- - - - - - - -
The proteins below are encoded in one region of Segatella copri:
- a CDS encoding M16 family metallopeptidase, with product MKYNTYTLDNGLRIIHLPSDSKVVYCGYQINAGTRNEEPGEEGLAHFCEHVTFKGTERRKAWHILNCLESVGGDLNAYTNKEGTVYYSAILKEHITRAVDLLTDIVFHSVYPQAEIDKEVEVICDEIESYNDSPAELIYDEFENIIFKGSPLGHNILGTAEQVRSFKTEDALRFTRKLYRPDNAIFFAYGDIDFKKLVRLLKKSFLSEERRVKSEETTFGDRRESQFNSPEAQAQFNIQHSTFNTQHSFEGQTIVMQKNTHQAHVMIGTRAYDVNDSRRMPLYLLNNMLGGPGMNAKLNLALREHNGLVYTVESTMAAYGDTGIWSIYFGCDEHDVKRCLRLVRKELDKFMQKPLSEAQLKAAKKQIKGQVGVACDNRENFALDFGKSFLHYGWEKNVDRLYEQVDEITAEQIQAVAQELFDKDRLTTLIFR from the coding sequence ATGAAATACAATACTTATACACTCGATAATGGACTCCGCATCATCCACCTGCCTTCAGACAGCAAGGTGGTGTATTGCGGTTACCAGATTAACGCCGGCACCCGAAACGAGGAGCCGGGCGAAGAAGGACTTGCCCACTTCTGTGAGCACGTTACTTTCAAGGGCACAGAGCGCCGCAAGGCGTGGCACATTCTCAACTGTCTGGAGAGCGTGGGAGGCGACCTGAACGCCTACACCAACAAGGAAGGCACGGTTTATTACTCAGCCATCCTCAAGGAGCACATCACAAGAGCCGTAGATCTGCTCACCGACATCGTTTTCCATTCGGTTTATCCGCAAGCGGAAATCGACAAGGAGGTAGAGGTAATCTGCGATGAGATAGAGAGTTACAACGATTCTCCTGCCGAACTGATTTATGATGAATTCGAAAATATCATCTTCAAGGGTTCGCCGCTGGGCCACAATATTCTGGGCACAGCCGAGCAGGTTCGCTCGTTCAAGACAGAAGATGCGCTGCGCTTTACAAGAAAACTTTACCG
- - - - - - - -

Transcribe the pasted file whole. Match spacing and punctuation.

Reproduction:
The proteins below are encoded in one region of Segatella copri:
- a CDS encoding M16 family metallopeptidase, with product MKYNTYTLDNGLRIIHLPSDSKVVYCGYQINAGTRNEEPGEEGLAHFCEHVTFKGTERRKAWHILNCLESVGGDLNAYTNKEGTVYYSAILKEHITRAVDLLTDIVFHSVYPQAEIDKEVEVICDEIESYNDSPAELIYDEFENIIFKGSPLGHNILGTAEQVRSFKTEDALRFTRKLYRPDNAIFFAYGDIDFKKLVRLLKKSFLSEERRVKSEETTFGDRRESQFNSPEAQAQFNIQHSTFNTQHSFEGQTIVMQKNTHQAHVMIGTRAYDVNDSRRMPLYLLNNMLGGPGMNAKLNLALREHNGLVYTVESTMAAYGDTGIWSIYFGCDEHDVKRCLRLVRKELDKFMQKPLSEAQLKAAKKQIKGQVGVACDNRENFALDFGKSFLHYGWEKNVDRLYEQVDEITAEQIQAVAQELFDKDRLTTLIFR from the coding sequence ATGAAATACAATACTTATACACTCGATAATGGACTCCGCATCATCCACCTGCCTTCAGACAGCAAGGTGGTGTATTGCGGTTACCAGATTAACGCCGGCACCCGAAACGAGGAGCCGGGCGAAGAAGGACTTGCCCACTTCTGTGAGCACGTTACTTTCAAGGGCACAGAGCGCCGCAAGGCGTGGCACATTCTCAACTGTCTGGAGAGCGTGGGAGGCGACCTGAACGCCTACACCAACAAGGAAGGCACGGTTTATTACTCAGCCATCCTCAAGGAGCACATCACAAGAGCCGTAGATCTGCTCACCGACATCGTTTTCCATTCGGTTTATCCGCAAGCGGAAATCGACAAGGAGGTAGAGGTAATCTGCGATGAGATAGAGAGTTACAACGATTCTCCTGCCGAACTGATTTATGATGAATTCGAAAATATCATCTTCAAGGGTTCGCCGCTGGGCCACAATATTCTGGGCACAGCCGAGCAGGTTCGCTCGTTCAAGACAGAAGATGCGCTGCGCTTTACAAGAAAACTTTACCG